Cats are notoriously known for their aversion to change, but dogs can also negatively react to change. For instance, changing homes can cause significant disruption. If you’re planning a move with your canine, taking deliberate steps to help them transition helps to ensure they experience a safe and happy relocation.
Use a Crate on Moving Day
Sometimes, owners who don’t ordinarily crate their dogs feel guilty about using one. A move is not one of those times. Instead, the crate ensures your dog doesn’t try to run away to escape the flurry of activity or get underfoot during the move and get injured.
If your dog escapes into a new neighborhood where the territory is unfamiliar, it could be challenging to find him because of a dog’s instinct to go straight home. Keeping your canine crated until you can contain them in a safe space goes a long way toward keeping them from getting lost or injured.
Plan for a “Safe Room”
Speaking of safe spaces, setting up a secure room at both ends of a move helps keep dogs calm and safe during the packing and unpacking phases of the relocation. The hustle and bustle associated with moving can cause anxiety for people—imagine how it affects pets! If possible, clear out a small room for your pet to stay behind closed doors with food, water, a blanket/bed, and some toys. If necessary, use the bathroom if no other space is available.
Update Tags or Microchips
Before the move, update your dog’s collar with a tag with your name, new address, and phone number. Then, if your dog manages to slip away, whoever finds him can quickly bring him home.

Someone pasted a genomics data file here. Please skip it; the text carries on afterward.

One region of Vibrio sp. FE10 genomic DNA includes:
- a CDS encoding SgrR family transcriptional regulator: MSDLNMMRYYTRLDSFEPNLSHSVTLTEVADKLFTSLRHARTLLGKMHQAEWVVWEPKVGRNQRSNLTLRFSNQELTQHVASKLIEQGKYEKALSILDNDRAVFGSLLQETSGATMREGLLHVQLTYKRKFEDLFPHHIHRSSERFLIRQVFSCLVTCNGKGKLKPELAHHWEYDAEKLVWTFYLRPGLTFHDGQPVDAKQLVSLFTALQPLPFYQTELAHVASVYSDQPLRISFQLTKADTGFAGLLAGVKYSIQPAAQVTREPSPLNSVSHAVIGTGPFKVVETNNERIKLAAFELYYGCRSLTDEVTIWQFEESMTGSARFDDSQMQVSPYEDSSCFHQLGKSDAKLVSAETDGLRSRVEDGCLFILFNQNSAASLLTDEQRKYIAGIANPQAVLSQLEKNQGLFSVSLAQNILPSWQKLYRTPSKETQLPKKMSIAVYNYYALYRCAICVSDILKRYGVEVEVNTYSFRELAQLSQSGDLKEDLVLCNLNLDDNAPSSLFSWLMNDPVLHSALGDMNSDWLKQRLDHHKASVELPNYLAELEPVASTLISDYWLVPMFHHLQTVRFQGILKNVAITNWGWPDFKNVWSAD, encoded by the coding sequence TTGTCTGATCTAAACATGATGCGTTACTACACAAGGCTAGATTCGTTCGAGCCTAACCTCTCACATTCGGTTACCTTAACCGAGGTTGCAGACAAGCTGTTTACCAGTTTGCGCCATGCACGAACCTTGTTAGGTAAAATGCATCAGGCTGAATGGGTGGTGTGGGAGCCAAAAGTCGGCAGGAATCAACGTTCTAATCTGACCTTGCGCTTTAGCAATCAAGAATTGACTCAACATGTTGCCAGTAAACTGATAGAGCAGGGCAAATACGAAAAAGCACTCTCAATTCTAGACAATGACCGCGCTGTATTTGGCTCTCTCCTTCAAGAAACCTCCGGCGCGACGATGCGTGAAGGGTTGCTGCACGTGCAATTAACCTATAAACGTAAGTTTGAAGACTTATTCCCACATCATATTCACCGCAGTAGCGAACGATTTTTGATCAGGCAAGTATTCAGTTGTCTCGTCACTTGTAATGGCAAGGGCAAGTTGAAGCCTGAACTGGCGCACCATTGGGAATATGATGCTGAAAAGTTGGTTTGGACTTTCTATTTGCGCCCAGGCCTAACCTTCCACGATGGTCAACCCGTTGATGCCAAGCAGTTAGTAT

Many pet owners also use microchips to help identify their pets in the event they go missing. If you don’t have your dog microchipped, consider doing this before moving. Remember, the database is only as good as what you enter. So, make sure your data is current.
Visit the New Neighborhood
If possible, take your dog for a visit to your new home before moving day if you have access to the house. Put a few of his favorite items inside where he can sniff them out and feel “home.”
Even if you don’t have inside access to the home, bring your pet for short visits and neighborhood walks if you’re moving nearby. If the home’s current residents are open to allowing your dog to explore the yard—it is also helpful, even if he can’t go inside. Any familiarity you can establish will help your pet transition to your new home.
Have Your New Home “Dog-Friendly” Upon Arrival
Dogs are curious creatures, so be prepared to allow your dog the chance to explore upon his arrival. His instinct will be to sniff perimeters and explore spaces. Providing him the freedom to do this should help put him at ease. Once his curiosity is satisfied, have a room ready to contain him as the furniture and moving boxes arrive. Be sure someone can stay with your dog or visit him occasionally to alleviate anxieties or feelings of abandonment. Have all his essential items ready immediately, like his food and water bowls, toys, and dog bed.
Ready to Plan Your Next Move?
Moving is stressful for both dogs and humans. If you’re looking to plan your next move, we can help you make a more effortless adjustment and reduce stress. Contact us today for a free quote.